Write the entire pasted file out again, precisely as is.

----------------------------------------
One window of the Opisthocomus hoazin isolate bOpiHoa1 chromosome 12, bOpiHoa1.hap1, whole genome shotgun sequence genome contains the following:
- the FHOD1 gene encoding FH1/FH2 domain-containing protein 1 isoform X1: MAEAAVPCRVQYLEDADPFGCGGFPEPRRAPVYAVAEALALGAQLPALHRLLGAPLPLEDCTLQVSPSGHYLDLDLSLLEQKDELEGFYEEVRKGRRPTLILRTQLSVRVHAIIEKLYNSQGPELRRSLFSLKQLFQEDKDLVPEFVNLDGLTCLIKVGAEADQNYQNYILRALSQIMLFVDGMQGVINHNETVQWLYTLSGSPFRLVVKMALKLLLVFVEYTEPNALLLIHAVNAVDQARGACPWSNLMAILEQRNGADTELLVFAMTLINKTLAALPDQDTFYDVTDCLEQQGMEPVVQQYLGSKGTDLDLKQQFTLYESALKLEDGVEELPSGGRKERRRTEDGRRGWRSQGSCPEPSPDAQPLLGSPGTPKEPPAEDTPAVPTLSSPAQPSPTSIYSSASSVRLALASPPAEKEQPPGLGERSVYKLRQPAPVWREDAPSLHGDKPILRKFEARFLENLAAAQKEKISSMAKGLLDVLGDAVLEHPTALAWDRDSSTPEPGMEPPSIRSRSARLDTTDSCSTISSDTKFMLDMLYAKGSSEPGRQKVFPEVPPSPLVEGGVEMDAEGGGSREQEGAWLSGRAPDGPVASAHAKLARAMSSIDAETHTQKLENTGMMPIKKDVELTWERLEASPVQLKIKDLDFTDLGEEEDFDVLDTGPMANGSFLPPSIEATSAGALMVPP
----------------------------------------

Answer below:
One window of the Opisthocomus hoazin isolate bOpiHoa1 chromosome 12, bOpiHoa1.hap1, whole genome shotgun sequence genome contains the following:
- the FHOD1 gene encoding FH1/FH2 domain-containing protein 1 isoform X1: MAEAAVPCRVQYLEDADPFGCGGFPEPRRAPVYAVAEALALGAQLPALHRLLGAPLPLEDCTLQVSPSGHYLDLDLSLLEQKDELEGFYEEVRKGRRPTLILRTQLSVRVHAIIEKLYNSQGPELRRSLFSLKQLFQEDKDLVPEFVNLDGLTCLIKVGAEADQNYQNYILRALSQIMLFVDGMQGVINHNETVQWLYTLSGSPFRLVVKMALKLLLVFVEYTEPNALLLIHAVNAVDQARGACPWSNLMAILEQRNGADTELLVFAMTLINKTLAALPDQDTFYDVTDCLEQQGMEPVVQQYLGSKGTDLDLKQQFTLYESALKLEDGVEELPSGGRKERRRTEDGRRGWRSQGSCPEPSPDAQPLLGSPGTPKEPPAEDTPAVPTLSSPAQPSPTSIYSSASSVRLALASPPAEKEQPPGLGERSVYKLRQPAPVWREDAPSLHGDKPILRKFEARFLENLAAAQKEKISSMAKGLLDVLGDAVLEHPTALAWDRDSSTPEPGMEPPSIRSRSARLDTTDSCSTISSDTKFMLDMLYAKGSSEPGRQKVFPEVPPSPLVEGGVEMDAEGGGSREQEGAWLSGRAPDGPVASAHAKLARAMSSIDAETHTQKLENTGMMPIKKDVELTWERLEASPVQLKIKDLDFTDLGEEEDFDVLDTGPMANGSFLPPSIEATSAGALMVPP